inage of pastel circle with the words 360-degree goal setting

360-Degree Goal-Setting

inage of pastel circle with the words 360-degree goal setting

360-degree goal-setting helps you set holistic goals by bringing together the three facets of BIGG success – personal, professional, and financial success.

Brought to you by FinancialFreedomTool.com

Labor Day signals the end of summer. Fall is upon us. It’s a great time to get back to work on your goals. We talk about 360-degree goal-setting in this episode on The BIGG Success Show. Here’s a summary of that discussion…

A new school year has started. There’s an energy in the air. A desire for self-improvement, which peaks around this time of year.

It’s time to get back to work – on your goals.

September is the new January. It’s a great time to reboot your goals. Get a jump on the official New Year. Let’s talk about 360-degree goal setting.

The three facets of 360-degree goal-setting

The three facets of BIGG success are personal success, professional success, and financial success. 360-degree goal-setting considers all three areas simultaneously.

Picture them on a triangle. Personal is at the top. Professional and financial success take a position at the base of the triangle, with professional success on the left side and financial success on the right side.

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Picture of David Barnett and an image of his invention, PopSockets

Doing Good is Good Business for PopSockets

Picture of David Barnett and an image of his invention, PopSockets

David Barnett, the founder of PopSockets, shares how he turned his idea into a fast-growing business and why doing good is good business.

Brought to you by FinancialFreedomTool.com, plenty of money for life.

On The BIGG Success Show, we were joined by David Barnett. David is a philosophy professor turned entrepreneur and founder of PopSockets. Here’s a summary of that discussion…

What did philosophy teach you about business?

David said it taught him how to solve problems.

Where did the idea for PopSockets come from?

David was motivated by his frustration with his earbuds, back when they had cords. His cords were always tangled when he took them out of his pocket.

So one day, he’d had enough. He went to the local JOANN Fabrics & Crafts store. He put a couple of giant clothing buttons on the back of his iPhone 3, so he could wrap his headset around them. The two buttons covered the back of his little iPhone 3.

So, David says, he sold his tangled cord problem. But now he had a new problem: It looked ridiculous. And it didn’t have much further functionality. He started tinkering with ways to solve these two problems.


This Podcast Episode is Sponsored by: FinancialFreedomTool.com

Do you stress over money? Who doesn’t? Let the Financial Freedom Tool ease your mind by pinpointing opportunities to improve your financial picture. Take control, so you feel empowered to move ahead with confidence and clarity. Learn more at FinancialFreedomTool.com.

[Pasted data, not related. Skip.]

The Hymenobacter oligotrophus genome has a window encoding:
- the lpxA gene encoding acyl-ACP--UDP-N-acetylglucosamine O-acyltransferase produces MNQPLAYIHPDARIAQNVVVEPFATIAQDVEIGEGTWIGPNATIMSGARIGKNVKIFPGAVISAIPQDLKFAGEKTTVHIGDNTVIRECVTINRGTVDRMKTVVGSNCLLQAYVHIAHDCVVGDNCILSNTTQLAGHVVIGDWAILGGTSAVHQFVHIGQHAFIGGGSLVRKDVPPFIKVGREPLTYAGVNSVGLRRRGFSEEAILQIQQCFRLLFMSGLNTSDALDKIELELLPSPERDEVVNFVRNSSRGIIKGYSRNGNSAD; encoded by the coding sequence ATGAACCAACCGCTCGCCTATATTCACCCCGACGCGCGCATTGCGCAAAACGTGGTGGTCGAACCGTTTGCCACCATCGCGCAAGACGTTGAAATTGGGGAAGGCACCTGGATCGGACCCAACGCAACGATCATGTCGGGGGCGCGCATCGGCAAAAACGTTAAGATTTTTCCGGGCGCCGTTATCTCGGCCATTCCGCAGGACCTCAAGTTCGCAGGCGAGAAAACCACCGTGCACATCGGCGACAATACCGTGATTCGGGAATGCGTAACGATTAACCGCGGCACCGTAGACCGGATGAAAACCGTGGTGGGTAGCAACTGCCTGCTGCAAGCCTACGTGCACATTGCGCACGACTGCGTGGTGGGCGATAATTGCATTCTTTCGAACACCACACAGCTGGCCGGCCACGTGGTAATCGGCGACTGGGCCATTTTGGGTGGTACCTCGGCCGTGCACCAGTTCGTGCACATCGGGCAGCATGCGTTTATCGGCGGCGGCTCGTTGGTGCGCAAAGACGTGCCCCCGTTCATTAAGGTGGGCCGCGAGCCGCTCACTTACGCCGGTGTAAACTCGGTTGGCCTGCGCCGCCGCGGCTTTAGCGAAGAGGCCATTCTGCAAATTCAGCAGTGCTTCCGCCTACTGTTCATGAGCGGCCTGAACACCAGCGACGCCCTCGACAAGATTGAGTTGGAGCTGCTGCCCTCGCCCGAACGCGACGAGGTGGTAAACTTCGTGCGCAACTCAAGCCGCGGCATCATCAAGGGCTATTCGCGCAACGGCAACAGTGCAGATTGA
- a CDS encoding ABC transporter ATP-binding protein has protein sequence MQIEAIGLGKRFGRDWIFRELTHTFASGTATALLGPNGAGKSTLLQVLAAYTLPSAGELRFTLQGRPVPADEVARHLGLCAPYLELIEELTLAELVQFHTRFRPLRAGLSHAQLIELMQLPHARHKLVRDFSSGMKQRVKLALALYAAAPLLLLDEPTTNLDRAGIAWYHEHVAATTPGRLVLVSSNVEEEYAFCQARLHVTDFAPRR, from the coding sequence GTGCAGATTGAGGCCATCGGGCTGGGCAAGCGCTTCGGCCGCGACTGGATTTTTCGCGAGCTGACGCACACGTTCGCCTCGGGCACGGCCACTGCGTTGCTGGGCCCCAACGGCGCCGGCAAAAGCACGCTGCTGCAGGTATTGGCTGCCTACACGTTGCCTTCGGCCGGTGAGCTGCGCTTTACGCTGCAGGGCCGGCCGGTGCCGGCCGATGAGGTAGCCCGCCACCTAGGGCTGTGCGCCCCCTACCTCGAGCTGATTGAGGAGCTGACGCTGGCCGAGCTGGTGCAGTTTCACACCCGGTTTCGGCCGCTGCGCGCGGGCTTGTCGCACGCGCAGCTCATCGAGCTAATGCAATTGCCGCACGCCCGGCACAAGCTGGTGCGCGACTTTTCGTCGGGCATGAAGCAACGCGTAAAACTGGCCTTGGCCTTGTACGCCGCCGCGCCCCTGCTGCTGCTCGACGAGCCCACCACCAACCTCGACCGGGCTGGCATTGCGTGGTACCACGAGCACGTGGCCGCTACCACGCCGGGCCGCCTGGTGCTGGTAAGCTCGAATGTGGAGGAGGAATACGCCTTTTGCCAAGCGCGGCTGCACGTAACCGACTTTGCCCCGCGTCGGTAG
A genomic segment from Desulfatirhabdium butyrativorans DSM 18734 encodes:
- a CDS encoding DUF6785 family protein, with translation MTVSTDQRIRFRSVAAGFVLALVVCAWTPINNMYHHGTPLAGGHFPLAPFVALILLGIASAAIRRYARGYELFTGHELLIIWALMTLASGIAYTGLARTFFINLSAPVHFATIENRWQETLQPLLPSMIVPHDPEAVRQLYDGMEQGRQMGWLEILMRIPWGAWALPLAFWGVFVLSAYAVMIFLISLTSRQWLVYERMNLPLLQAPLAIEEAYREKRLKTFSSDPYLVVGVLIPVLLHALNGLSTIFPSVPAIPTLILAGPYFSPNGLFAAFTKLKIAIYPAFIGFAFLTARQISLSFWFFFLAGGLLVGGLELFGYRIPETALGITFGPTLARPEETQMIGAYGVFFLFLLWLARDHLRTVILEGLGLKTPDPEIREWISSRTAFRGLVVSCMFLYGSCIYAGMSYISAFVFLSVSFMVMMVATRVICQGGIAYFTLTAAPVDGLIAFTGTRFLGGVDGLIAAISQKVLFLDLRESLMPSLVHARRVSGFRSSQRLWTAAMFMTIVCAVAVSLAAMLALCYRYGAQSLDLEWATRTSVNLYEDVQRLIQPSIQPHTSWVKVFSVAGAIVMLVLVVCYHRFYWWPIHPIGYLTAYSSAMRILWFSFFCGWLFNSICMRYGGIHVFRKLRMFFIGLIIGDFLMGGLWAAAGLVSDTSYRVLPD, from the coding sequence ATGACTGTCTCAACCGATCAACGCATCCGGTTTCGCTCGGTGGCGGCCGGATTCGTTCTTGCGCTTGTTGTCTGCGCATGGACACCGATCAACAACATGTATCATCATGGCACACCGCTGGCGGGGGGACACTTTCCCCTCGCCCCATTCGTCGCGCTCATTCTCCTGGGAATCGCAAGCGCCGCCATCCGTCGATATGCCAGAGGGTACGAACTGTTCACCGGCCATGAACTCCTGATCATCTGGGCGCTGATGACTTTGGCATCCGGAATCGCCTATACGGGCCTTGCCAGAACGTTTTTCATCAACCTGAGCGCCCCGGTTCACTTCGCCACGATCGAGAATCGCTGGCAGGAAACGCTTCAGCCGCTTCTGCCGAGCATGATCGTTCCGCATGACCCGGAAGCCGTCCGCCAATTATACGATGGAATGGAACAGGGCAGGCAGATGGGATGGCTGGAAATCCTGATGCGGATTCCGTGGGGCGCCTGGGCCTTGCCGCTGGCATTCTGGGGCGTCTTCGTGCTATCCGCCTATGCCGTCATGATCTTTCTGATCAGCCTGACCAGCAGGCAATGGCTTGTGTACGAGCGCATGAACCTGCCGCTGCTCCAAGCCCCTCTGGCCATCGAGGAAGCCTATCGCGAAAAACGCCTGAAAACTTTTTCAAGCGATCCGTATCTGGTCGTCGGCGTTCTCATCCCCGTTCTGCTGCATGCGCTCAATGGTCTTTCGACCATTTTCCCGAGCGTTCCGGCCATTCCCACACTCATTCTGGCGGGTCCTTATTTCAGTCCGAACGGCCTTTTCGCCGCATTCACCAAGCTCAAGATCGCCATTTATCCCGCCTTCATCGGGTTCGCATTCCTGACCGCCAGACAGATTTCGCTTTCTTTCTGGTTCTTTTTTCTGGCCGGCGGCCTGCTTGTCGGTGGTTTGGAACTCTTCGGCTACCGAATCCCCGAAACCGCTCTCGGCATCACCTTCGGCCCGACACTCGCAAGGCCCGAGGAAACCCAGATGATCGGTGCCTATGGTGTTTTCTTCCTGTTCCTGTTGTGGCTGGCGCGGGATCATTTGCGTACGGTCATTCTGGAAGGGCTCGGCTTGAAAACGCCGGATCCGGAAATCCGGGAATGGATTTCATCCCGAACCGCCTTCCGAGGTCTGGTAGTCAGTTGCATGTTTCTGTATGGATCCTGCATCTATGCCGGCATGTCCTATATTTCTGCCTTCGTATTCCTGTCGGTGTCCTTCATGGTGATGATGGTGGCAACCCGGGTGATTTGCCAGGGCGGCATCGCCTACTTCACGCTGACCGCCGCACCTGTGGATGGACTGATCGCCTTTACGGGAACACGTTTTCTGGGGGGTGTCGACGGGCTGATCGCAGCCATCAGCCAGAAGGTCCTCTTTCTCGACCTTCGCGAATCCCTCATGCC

At what point did it go from solving a personal problem to realizing you had something to market?

David says he was walking across campus. There were some seventh-grade students there for some reason. When they saw the large buttons on the back of his phone, their jaws dropped, and their eyes went into a zombie state.

They asked, “Where can we get these?”

David remembers thinking, “I could actually sell these.”

This was an important part of his journey. His family and friends had made sure he knew they thought his idea was stupid.

Even once it was perfected and ready for market, people who saw his design would laugh. They told him it was the dumbest thing they had ever seen. And they added: “Nobody’s gonna ever buy that.”

But the experience with the kids gave him confidence to keep moving forward.

How many prototypes did it take to perfect the product?

David says he went through about 60 rounds of prototypes.

Want to hear about the prototyping process David followed? Would you like to know why (and how) he taught himself computer-aided design (CAD) with no previous experience? Listen to the podcast by clicking the PLAY button above.

How much money did you need and where did it come from?

He invested several hundred dollars pre-launch. He invested about $800,000 in total.

Half of that money was his. He invested all of his savings from his years as a philosophy professor. In addition, he was “fortunate” that his home burned down. He hastens to add that he didn’t start the fire. His house was in the path of a forest fire. Rather than replacing all the contents, he invested a portion of the insurance settlement into his business.

He raised the other half from individual investors. They were people in that he would “meet around town.”

Note that none of the money came from institutions. David says they shouldn’t have invested, given he had no record or expertise.

Once you launched, it seems like things just took off. How did it feel to see celebrities with PopSockets and to see yourself trending on Instagram?

David says the first two years (2014 – 2015) were tough.

He did a Kickstarter campaign in 2012. That yielded some attention.

Then, he launched the business in 2014. He was still a philosophy professor. So PopSockets was a side hustle for a while. And like many successful entrepreneurs, he started the business out of his garage.

They got into retail stores at the end of 2015. Somewhere between 2014 and 2015, the product became popular with Hollywood celebrities like Ryan Seacrest, Gigi Hadid, and Meg Ryan. A long list of celebrities were showing up on Instagram and People magazine with our PopSockets grips in their hands.

David emphasizes that they didn’t pay these celebrities. They didn’t even seek them out deliberately. PopSockets just started spreading. It became a cool thing to have among celebrities.